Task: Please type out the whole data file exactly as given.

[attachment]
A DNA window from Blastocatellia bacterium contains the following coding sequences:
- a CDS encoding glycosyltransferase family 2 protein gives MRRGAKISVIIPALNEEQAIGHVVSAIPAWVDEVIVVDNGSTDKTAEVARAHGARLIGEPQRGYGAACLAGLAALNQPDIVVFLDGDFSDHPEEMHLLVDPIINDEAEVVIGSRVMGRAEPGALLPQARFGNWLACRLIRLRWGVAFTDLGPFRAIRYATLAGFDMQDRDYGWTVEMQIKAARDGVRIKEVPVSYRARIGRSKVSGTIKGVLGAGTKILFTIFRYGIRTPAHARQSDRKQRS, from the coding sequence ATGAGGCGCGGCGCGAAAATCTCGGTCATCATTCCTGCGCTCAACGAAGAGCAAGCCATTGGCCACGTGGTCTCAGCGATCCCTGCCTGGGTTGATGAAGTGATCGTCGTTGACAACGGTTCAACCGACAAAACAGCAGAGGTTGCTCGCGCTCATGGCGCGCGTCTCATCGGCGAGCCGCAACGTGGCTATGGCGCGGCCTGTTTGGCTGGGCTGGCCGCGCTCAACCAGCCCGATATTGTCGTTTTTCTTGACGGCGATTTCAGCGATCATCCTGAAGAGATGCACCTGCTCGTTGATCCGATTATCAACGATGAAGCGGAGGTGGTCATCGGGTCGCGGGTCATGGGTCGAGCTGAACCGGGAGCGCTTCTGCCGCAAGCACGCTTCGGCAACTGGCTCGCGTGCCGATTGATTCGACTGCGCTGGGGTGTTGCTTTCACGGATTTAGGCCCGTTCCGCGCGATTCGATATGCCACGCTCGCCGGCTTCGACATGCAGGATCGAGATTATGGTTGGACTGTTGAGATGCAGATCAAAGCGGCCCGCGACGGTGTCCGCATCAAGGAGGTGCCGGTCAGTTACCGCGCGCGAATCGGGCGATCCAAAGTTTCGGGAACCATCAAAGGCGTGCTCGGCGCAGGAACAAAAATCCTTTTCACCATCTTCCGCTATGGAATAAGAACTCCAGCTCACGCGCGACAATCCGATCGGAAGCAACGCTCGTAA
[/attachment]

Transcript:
A DNA window from Blastocatellia bacterium contains the following coding sequences:
- a CDS encoding glycosyltransferase family 2 protein gives MRRGAKISVIIPALNEEQAIGHVVSAIPAWVDEVIVVDNGSTDKTAEVARAHGARLIGEPQRGYGAACLAGLAALNQPDIVVFLDGDFSDHPEEMHLLVDPIINDEAEVVIGSRVMGRAEPGALLPQARFGNWLACRLIRLRWGVAFTDLGPFRAIRYATLAGFDMQDRDYGWTVEMQIKAARDGVRIKEVPVSYRARIGRSKVSGTIKGVLGAGTKILFTIFRYGIRTPAHARQSDRKQRS, from the coding sequence ATGAGGCGCGGCGCGAAAATCTCGGTCATCATTCCTGCGCTCAACGAAGAGCAAGCCATTGGCCACGTGGTCTCAGCGATCCCTGCCTGGGTTGATGAAGTGATCGTCGTTGACAACGGTTCAACCGACAAAACAGCAGAGGTTGCTCGCGCTCATGGCGCGCGTCTCATCGGCGAGCCGCAACGTGGCTATGGCGCGGCCTGTTTGGCTGGGCTGGCCGCGCTCAACCAGCCCGATATTGTCGTTTTTCTTGACGGCGATTTCAGCGATCATCCTGAAGAGATGCACCTGCTCGTTGATCCGATTATCAACGATGAAGCGGAGGTGGTCATCGGGTCGCGGGTCATGGGTCGAGCTGAACCGGGAGCGCTTCTGCCGCAAGCACGCTTCGGCAACTGGCTCGCGTGCCGATTGATTCGACTGCGCTGGGGTGTTGCTTTCACGGATTTAGGCCCGTTCCGCGCGATTCGATATGCCACGCTCGCCGGCTTCGACATGCAGGATCGAGATTATGGTTGGACTGTTGAGATGCAGATCAAAGCGGCCCGCGACGGTGTCCGCATCAAGGAGGTGCCGGTCAGTTACCGCGCGCGAATCGGGCGATCCAAAGTTTCGGGAACCATCAAAGGCGTGCTCGGCGCAGGAACAAAAATCCTTTTCACCATCTTCCGCTATGGAATAAGAACTCCAGCTCACGCGCGACAATCCGATCGGAAGCAACGCTCGTAA